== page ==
We also found that cortex-involved lesions were significantly related to proteinuria and glycosylated hemoglobin. Proteinuria, which is an important potentially modifiable measure of kidney function, has been linked to elevations in the risk of stroke and poor outcomes and death after stroke in populations with and without chronic kidney disease.[26,27] However, the relationship of proteinuria and etiologic classification is unclear. Growing evidences have suggested an independent association between the presence of proteinuria and new-onset AF.[28–30] The biologic role of proteinuria as a marker of endothelial dysfunction, sympathetic activation may explain the possible mechanisms of the elevated risk of vascular events and new-onset AF.[31,32] Previous studies reported different effects of the estimated glomerular filtration rate (eGFR) and proteinuria on the risk of AF.[27,28,30] In our study, we analyzed both eGFR and proteinuria and only proteinuria reached statistical significance. We did not see definite interaction between eGFR and proteinuria. This controversy need further study with more data on kidney dysfunction. Current stroke risk scoring systems for patients with AF include a diagnosis of diabetes mellitus.[33,34] The association between glycosylated hemoglobin, a measure of glycemia during the prior 3 months, and ischemic stroke among diabetes mellitus patients has been investigated in general populations and patients with AF. Metabolic changes of diabetes could lead to atrial structural remodeling, atrial electrical remodeling, atrial electromechanical remodeling, and atrial autonomic remodeling. So diabetes was closely related to AF which usually caused embolic stroke. Therefore, the correlation between glycosylated hemoglobin and brain cortical embolism was support by previous studies.
There were several limitations in our study. First, the exact etiologic classification of stroke or TIA could not be obtained due to lack of imaging information on large artery diseases. The cortex-involved lesions were used to represent the etiologic classification of cardioembolism. However, it must be acknowledged that accurate etiologic classification of stroke may not be possible in every case of stroke even with advanced neuroimaging and vascular imaging techniques. Second, the paroxysmal AF or pre-existing AF might be included in patients with newly detected AF on account of the reality of insufficient screening for AF before stroke or TIA. Finally, the small sample size restricted to subdivide the duration of AF into shorter or longer hours which possibly affected on the risk of embolism. Although there are many unknowns, the findings merit attention and need further research.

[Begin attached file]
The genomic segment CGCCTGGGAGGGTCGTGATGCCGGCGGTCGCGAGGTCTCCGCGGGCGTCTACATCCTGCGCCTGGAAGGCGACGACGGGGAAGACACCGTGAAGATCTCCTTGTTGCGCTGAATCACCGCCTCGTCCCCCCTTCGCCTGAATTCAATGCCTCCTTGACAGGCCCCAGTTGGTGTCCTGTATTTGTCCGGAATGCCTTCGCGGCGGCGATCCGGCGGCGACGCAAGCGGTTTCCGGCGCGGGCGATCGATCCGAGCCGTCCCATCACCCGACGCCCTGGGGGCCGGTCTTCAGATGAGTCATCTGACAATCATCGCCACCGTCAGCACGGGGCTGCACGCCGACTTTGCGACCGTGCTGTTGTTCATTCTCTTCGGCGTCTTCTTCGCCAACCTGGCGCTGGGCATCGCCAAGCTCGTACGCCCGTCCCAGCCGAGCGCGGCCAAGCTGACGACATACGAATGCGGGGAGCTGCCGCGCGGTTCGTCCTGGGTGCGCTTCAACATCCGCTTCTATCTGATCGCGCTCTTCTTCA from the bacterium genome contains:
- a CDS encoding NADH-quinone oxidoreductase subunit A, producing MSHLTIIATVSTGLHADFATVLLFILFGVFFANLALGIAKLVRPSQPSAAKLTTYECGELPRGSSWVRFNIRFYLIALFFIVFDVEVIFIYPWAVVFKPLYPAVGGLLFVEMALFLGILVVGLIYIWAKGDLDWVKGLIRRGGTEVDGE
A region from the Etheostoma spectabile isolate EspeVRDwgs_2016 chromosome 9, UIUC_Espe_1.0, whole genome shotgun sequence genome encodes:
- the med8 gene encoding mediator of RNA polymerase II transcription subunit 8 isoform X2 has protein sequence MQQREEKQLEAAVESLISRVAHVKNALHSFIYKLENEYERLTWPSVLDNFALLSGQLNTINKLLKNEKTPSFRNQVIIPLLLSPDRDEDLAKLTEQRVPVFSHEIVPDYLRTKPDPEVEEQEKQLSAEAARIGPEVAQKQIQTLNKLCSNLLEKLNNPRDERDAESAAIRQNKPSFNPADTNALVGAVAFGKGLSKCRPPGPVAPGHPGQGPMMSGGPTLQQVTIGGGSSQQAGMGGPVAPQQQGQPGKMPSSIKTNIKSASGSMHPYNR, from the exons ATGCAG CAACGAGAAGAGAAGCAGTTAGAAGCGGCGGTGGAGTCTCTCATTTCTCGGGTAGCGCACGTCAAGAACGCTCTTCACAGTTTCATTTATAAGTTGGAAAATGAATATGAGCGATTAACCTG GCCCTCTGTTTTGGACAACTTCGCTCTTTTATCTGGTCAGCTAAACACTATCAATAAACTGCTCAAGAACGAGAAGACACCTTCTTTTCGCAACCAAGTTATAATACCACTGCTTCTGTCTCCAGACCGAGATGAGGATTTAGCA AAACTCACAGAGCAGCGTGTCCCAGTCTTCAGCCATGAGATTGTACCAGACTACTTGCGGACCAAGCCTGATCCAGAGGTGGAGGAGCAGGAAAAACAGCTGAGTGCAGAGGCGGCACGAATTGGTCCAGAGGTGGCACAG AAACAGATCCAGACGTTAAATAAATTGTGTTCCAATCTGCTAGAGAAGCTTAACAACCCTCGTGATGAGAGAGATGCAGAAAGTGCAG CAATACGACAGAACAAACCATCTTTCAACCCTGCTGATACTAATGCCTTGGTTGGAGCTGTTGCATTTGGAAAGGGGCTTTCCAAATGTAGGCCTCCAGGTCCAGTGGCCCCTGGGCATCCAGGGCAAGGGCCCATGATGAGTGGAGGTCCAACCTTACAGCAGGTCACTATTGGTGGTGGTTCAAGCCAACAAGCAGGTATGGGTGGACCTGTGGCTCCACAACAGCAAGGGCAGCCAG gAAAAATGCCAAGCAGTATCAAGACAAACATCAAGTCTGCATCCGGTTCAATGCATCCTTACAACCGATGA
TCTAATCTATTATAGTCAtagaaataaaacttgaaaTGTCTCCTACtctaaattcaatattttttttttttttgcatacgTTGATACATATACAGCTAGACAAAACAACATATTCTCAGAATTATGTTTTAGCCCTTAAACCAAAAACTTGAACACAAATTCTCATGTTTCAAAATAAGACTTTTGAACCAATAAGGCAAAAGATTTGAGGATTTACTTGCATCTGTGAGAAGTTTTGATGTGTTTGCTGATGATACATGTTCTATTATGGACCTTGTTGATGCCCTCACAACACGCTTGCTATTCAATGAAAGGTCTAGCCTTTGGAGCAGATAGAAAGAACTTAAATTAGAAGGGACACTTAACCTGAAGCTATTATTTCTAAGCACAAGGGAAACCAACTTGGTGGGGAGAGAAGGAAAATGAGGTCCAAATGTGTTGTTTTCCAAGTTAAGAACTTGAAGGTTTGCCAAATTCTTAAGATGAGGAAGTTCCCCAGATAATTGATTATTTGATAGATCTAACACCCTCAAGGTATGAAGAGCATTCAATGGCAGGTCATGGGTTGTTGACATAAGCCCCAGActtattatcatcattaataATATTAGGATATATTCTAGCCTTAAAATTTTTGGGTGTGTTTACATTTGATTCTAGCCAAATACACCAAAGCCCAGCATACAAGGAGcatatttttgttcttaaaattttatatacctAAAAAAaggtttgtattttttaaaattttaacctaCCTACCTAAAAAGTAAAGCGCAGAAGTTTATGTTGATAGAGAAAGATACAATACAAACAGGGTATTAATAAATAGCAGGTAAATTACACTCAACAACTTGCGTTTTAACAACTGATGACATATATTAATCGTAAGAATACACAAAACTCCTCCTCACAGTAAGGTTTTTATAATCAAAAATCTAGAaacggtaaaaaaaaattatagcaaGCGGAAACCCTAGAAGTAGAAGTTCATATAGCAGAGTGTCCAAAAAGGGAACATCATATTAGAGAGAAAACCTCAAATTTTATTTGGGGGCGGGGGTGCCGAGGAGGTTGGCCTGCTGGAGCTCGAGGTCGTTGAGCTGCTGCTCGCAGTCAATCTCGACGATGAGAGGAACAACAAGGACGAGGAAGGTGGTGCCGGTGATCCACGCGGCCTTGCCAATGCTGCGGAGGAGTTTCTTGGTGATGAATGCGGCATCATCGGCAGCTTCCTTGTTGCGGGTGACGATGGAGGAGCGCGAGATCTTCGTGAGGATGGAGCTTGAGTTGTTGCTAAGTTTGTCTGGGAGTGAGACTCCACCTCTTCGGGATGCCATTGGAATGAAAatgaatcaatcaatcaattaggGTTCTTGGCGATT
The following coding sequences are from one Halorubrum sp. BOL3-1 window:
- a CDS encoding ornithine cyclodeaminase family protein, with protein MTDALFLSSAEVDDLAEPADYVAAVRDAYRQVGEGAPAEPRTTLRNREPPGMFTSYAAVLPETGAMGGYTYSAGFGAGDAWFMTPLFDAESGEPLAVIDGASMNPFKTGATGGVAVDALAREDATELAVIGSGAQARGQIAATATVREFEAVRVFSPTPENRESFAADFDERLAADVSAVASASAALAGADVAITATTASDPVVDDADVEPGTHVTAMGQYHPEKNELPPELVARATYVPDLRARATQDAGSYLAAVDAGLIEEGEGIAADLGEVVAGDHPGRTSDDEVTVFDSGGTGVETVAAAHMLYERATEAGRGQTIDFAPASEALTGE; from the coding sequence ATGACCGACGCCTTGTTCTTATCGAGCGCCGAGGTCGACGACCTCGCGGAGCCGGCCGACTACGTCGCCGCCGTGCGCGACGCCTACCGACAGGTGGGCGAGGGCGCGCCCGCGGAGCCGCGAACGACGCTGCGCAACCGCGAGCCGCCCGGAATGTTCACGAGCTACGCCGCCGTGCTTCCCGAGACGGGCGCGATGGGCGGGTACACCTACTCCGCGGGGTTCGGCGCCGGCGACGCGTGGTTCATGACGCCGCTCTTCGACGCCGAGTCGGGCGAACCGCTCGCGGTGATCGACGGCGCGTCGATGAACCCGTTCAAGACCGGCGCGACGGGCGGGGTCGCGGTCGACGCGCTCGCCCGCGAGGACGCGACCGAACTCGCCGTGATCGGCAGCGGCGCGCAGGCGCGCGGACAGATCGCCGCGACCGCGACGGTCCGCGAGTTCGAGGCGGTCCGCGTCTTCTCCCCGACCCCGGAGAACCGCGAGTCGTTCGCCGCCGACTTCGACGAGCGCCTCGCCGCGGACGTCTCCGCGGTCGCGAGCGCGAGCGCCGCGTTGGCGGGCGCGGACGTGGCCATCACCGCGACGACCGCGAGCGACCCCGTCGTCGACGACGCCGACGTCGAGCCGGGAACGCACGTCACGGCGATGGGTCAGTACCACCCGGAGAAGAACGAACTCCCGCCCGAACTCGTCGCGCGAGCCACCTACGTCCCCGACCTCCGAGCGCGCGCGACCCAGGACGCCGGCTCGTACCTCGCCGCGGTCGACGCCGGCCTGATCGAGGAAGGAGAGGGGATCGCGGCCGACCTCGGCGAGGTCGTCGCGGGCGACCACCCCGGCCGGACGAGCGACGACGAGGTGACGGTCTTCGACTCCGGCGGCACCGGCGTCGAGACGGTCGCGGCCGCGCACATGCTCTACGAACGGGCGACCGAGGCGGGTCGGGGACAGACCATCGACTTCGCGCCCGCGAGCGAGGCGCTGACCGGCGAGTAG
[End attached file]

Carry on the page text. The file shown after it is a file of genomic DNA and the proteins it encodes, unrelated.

In conclusion, although newly detected AF persistent >24 h was associated with cortex-involved lesions, which was highly suggestive of cardioembolism. Further studies are needed to question how isolated newly detected AF causes embolic events.
This study was supported by grants from Beijing Municipal Administration of Hospitals Incubating Program (PX2018022), the National Key Technology Research and Development Program of the Ministry of Science and Technology of China (2015BAI12B04 and 2015BAI12B02), and the Beijing Municipal Commission of Health and Family Planning (SML20150502).
Conflicts of interest
This study was sponsored and funded by Bayer HealthCare Pharmaceuticals. Bayer HealthCare Pharmaceuticals took no part in the design of the study and collection, analysis, and interpretation of data and in writing the manuscript.